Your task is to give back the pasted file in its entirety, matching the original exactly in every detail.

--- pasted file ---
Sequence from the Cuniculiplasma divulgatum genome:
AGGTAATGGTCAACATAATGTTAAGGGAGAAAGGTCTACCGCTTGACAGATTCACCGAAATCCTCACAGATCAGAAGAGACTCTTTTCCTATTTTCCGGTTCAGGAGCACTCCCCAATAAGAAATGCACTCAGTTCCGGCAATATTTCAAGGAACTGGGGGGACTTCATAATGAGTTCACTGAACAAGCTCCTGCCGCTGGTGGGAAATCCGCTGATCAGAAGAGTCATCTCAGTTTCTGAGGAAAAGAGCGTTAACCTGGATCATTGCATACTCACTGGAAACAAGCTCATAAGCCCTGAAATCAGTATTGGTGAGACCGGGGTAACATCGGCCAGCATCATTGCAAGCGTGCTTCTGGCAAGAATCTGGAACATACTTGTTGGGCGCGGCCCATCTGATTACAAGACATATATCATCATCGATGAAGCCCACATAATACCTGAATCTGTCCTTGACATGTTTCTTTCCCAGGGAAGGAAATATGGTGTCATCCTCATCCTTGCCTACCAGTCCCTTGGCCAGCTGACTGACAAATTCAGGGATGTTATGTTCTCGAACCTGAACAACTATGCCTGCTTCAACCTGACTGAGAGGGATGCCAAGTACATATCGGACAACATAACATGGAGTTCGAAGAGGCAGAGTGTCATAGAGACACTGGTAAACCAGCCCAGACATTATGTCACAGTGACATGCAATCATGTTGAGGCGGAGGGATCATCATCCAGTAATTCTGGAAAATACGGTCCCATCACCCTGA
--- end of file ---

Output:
Sequence from the Cuniculiplasma divulgatum genome:
AGGTAATGGTCAACATAATGTTAAGGGAGAAAGGTCTACCGCTTGACAGATTCACCGAAATCCTCACAGATCAGAAGAGACTCTTTTCCTATTTTCCGGTTCAGGAGCACTCCCCAATAAGAAATGCACTCAGTTCCGGCAATATTTCAAGGAACTGGGGGGACTTCATAATGAGTTCACTGAACAAGCTCCTGCCGCTGGTGGGAAATCCGCTGATCAGAAGAGTCATCTCAGTTTCTGAGGAAAAGAGCGTTAACCTGGATCATTGCATACTCACTGGAAACAAGCTCATAAGCCCTGAAATCAGTATTGGTGAGACCGGGGTAACATCGGCCAGCATCATTGCAAGCGTGCTTCTGGCAAGAATCTGGAACATACTTGTTGGGCGCGGCCCATCTGATTACAAGACATATATCATCATCGATGAAGCCCACATAATACCTGAATCTGTCCTTGACATGTTTCTTTCCCAGGGAAGGAAATATGGTGTCATCCTCATCCTTGCCTACCAGTCCCTTGGCCAGCTGACTGACAAATTCAGGGATGTTATGTTCTCGAACCTGAACAACTATGCCTGCTTCAACCTGACTGAGAGGGATGCCAAGTACATATCGGACAACATAACATGGAGTTCGAAGAGGCAGAGTGTCATAGAGACACTGGTAAACCAGCCCAGACATTATGTCACAGTGACATGCAATCATGTTGAGGCGGAGGGATCATCATCCAGTAATTCTGGAAAATACGGTCCCATCACCCTGA